The Chicago Reporter is looking for a talented and visionary editor-in-chief.
We are looking for a new leader with proven, hands-on editing skills to lead a newsroom of six full time staff. The job is primarily editorial. The new editor will have resources to hire an individual to manage the day-to-day fundraising. The next leader must have solid experience in investigative reporting and editing with a reporting focus in the areas of race and poverty.
The new editor will build on the Reporter’s legacy as a one-of-a-kind nonprofit media organization with a 45-year track record of combining data analysis and narrative storytelling to shed light on racial inequities in one of the most segregated cities in the nation.
We seek someone who can shape and direct editorial strategy and coverage, manage investigative projects, and serve as the public face of the organization. We are looking for someone with 7-10 years of experience in digital and print journalism to continue our growth as an authority on issues of race and poverty and to advance partnerships with local and national news entities. For a full list of duties and desired qualifications, see the link here:
The salary range is $100K - $115K with excellent health and time off benefits. The Chicago Reporter is an independent program of the faith-based Community Renewal Society. We are committed to diversity and we encourage all qualified candidates to apply. Applicants may send PDF formatted cover letter and resume to Jessica Hollie, HR Administrator at: email@example.com.
No Telephone Calls Please
About The Chicago Reporter
The Reporter was founded in 1972 by John A. McDermott to measure Chicago’s progress toward racial equality as the civil rights era ended. Since its inception, it has been housed at the Community Renewal Society, a faith-based social justice organization.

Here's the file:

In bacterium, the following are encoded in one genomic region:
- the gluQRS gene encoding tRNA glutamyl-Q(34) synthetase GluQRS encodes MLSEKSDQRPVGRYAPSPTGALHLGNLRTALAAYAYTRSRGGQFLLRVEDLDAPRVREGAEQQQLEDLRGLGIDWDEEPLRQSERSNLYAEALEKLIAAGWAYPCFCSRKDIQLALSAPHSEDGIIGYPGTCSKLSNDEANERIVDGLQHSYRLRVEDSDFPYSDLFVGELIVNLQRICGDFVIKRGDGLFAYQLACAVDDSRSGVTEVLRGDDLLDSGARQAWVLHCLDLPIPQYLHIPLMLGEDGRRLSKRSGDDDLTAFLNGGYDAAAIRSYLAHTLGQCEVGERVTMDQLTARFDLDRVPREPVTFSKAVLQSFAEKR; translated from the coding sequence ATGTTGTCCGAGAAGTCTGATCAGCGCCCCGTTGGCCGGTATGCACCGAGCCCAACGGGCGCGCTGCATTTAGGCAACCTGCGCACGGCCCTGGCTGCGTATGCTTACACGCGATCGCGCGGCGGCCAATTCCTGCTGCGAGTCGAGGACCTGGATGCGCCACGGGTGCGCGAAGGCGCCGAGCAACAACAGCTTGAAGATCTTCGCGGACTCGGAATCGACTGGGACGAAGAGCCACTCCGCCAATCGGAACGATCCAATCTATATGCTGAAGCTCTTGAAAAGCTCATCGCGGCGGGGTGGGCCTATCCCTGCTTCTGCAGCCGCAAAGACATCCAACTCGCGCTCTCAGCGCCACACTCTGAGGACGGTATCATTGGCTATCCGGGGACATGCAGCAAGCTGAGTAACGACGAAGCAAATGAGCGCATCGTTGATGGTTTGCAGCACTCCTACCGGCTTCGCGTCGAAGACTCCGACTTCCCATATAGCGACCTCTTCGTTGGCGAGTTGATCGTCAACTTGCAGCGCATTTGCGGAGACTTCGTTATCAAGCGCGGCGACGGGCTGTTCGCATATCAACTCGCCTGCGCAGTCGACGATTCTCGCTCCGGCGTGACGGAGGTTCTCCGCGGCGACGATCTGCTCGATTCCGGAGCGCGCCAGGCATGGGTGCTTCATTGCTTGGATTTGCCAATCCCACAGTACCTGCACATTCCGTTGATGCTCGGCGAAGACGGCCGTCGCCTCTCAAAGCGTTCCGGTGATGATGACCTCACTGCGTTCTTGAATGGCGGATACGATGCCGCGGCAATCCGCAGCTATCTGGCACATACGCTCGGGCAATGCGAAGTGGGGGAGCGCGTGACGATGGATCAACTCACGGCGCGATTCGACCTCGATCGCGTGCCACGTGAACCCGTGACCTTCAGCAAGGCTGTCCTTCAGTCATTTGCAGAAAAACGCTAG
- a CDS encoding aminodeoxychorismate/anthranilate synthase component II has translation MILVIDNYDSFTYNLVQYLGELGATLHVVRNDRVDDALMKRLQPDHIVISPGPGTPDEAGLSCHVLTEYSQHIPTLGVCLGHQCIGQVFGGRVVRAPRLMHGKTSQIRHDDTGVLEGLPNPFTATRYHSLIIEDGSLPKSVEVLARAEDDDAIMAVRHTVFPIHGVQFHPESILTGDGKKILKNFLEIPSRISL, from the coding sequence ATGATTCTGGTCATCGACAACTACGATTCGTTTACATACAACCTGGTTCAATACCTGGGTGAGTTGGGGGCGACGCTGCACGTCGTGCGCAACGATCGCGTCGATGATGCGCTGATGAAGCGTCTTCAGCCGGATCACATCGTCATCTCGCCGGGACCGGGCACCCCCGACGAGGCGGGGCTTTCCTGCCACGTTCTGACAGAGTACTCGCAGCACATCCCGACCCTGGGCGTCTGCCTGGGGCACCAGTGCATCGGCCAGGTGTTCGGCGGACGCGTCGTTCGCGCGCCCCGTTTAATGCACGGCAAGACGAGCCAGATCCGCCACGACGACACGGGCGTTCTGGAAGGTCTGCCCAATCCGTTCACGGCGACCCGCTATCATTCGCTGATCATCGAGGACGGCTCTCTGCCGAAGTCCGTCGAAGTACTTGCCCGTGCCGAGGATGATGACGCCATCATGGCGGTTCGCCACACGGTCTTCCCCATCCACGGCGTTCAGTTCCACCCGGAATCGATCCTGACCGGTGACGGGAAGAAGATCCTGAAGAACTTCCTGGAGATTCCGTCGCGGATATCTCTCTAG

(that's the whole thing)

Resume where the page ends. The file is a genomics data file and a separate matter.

As one of America’s most segregated cities, Chicago continues to experience racial and economic inequality. The Reporter serves a critical role in the city and nation by focusing the power of investigative reporting on issues of inequality that rarely receive thorough and regular examination by mainstream media organizations. Our core areas of coverage are criminal justice, affordable housing and economic development, jobs and transportation.
The Reporter’s investigations have had a significant impact on policy and the public discourse in Chicago. In the 1980s, then Mayor Harold Washington cited the Reporter’s work in addressing longstanding racial inequalities in the distribution of city services. Almost 25 years later, the Reporter’s investigation of racially disparate home mortgage lending sparked a lawsuit by Illinois Attorney General Lisa Madigan that resulted in an $8.7 billion settlement with Countrywide Financial.... And in 2015, the Reporter was the only media organization in the city to acquire a video of a police officer shooting into a car of unarmed African-American teenagers, one of many cases of police-involved shootings leading up the release of a video showing the fatal shooting of 17-year-old Laquan McDonald.